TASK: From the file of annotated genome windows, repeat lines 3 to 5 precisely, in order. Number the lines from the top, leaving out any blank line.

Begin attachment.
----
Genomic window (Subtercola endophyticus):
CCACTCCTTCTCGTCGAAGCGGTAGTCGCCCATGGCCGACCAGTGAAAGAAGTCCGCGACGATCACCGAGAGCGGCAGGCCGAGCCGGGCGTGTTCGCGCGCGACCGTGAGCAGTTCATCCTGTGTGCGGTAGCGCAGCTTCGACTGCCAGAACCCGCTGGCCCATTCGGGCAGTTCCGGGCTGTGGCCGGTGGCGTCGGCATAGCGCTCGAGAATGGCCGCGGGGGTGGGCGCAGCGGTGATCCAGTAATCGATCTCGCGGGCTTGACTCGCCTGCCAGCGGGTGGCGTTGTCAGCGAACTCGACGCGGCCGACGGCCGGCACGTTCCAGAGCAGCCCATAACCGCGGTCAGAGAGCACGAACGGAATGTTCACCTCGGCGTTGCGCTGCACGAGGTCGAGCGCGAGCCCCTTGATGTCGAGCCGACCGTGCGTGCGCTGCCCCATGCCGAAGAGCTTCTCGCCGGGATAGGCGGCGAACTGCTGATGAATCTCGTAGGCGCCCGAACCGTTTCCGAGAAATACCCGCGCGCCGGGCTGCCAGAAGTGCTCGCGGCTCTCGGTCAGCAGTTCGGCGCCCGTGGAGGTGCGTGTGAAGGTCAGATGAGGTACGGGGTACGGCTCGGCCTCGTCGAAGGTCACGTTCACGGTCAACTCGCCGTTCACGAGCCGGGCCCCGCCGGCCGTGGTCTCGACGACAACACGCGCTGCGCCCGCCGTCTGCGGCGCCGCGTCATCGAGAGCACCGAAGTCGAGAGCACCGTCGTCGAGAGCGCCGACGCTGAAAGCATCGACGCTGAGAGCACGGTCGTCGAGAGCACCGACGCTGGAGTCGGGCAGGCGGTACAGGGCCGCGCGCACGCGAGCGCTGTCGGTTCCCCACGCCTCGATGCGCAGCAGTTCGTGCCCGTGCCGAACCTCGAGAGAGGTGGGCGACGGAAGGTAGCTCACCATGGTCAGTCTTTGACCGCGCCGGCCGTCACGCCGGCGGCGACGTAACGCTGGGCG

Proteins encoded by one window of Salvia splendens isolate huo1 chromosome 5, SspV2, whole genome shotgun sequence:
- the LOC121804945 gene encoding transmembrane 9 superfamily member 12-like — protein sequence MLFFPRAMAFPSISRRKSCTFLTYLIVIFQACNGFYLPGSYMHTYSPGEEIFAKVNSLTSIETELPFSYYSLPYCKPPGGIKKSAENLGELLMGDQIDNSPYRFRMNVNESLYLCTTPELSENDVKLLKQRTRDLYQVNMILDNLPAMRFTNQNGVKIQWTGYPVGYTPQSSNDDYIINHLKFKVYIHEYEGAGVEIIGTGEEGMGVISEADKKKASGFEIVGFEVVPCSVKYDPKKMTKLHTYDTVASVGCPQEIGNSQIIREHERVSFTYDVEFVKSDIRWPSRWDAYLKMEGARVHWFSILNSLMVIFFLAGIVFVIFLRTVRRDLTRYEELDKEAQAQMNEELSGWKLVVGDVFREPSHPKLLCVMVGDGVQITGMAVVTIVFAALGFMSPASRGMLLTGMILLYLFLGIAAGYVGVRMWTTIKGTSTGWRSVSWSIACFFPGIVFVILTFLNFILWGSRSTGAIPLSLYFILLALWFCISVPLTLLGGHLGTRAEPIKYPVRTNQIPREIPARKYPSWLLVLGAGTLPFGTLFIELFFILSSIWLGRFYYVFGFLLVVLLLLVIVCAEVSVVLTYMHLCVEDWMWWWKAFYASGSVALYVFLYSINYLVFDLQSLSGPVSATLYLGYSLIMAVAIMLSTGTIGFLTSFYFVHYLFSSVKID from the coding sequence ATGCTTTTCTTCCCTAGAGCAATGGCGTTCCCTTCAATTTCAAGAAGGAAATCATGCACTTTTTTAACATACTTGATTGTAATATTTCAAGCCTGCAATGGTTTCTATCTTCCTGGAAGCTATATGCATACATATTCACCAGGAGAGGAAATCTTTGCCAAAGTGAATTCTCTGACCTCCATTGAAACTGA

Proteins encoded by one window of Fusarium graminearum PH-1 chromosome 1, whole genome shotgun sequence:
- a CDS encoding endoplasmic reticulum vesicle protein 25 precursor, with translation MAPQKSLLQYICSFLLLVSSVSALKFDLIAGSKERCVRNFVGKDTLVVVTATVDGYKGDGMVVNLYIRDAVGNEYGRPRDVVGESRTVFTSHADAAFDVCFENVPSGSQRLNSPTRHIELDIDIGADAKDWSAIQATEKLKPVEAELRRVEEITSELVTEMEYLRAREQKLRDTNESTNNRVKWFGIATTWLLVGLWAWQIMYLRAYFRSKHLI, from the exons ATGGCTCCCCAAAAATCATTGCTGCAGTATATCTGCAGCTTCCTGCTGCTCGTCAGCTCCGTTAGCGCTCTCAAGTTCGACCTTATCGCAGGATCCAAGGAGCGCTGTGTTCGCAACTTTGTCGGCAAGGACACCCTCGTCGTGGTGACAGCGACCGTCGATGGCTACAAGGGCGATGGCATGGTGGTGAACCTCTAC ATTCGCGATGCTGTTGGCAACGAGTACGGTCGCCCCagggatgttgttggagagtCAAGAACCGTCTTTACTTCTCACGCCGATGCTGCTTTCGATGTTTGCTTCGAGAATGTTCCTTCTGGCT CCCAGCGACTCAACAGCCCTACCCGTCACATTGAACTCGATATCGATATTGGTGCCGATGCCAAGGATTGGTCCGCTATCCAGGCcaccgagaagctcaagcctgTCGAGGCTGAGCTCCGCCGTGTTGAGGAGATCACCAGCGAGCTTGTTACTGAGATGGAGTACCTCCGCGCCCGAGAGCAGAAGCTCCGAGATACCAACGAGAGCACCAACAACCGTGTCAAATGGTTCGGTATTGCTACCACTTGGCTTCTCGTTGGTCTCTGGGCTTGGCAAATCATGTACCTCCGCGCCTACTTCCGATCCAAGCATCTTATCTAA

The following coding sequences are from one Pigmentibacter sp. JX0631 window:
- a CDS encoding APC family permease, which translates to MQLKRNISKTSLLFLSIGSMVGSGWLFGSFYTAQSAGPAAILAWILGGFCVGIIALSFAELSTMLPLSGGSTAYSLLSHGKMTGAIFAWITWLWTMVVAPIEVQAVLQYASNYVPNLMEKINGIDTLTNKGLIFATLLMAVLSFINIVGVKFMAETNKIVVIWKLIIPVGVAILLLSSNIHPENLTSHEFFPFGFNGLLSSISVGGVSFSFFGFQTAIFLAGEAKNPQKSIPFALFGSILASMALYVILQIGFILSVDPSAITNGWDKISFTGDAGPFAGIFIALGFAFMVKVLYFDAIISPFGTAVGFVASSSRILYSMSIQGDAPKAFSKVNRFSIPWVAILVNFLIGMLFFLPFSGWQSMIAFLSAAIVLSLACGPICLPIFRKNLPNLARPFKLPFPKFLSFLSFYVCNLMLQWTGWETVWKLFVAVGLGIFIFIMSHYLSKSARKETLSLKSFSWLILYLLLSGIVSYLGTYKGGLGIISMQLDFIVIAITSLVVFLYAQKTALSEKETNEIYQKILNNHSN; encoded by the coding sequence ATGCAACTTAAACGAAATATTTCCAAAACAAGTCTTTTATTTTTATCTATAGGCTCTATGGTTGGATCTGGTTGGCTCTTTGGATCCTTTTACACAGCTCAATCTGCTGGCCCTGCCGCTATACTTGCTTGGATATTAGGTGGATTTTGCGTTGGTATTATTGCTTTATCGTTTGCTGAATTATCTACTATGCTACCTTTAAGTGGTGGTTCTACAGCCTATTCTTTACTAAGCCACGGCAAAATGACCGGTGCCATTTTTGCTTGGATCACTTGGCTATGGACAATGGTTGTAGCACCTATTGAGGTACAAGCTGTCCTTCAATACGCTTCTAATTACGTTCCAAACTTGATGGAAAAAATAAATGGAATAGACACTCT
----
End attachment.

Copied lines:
Proteins encoded by one window of Salvia splendens isolate huo1 chromosome 5, SspV2, whole genome shotgun sequence:
- the LOC121804945 gene encoding transmembrane 9 superfamily member 12-like — protein sequence MLFFPRAMAFPSISRRKSCTFLTYLIVIFQACNGFYLPGSYMHTYSPGEEIFAKVNSLTSIETELPFSYYSLPYCKPPGGIKKSAENLGELLMGDQIDNSPYRFRMNVNESLYLCTTPELSENDVKLLKQRTRDLYQVNMILDNLPAMRFTNQNGVKIQWTGYPVGYTPQSSNDDYIINHLKFKVYIHEYEGAGVEIIGTGEEGMGVISEADKKKASGFEIVGFEVVPCSVKYDPKKMTKLHTYDTVASVGCPQEIGNSQIIREHERVSFTYDVEFVKSDIRWPSRWDAYLKMEGARVHWFSILNSLMVIFFLAGIVFVIFLRTVRRDLTRYEELDKEAQAQMNEELSGWKLVVGDVFREPSHPKLLCVMVGDGVQITGMAVVTIVFAALGFMSPASRGMLLTGMILLYLFLGIAAGYVGVRMWTTIKGTSTGWRSVSWSIACFFPGIVFVILTFLNFILWGSRSTGAIPLSLYFILLALWFCISVPLTLLGGHLGTRAEPIKYPVRTNQIPREIPARKYPSWLLVLGAGTLPFGTLFIELFFILSSIWLGRFYYVFGFLLVVLLLLVIVCAEVSVVLTYMHLCVEDWMWWWKAFYASGSVALYVFLYSINYLVFDLQSLSGPVSATLYLGYSLIMAVAIMLSTGTIGFLTSFYFVHYLFSSVKID from the coding sequence ATGCTTTTCTTCCCTAGAGCAATGGCGTTCCCTTCAATTTCAAGAAGGAAATCATGCACTTTTTTAACATACTTGATTGTAATATTTCAAGCCTGCAATGGTTTCTATCTTCCTGGAAGCTATATGCATACATATTCACCAGGAGAGGAAATCTTTGCCAAAGTGAATTCTCTGACCTCCATTGAAACTGA

Proteins encoded by one window of Fusarium graminearum PH-1 chromosome 1, whole genome shotgun sequence: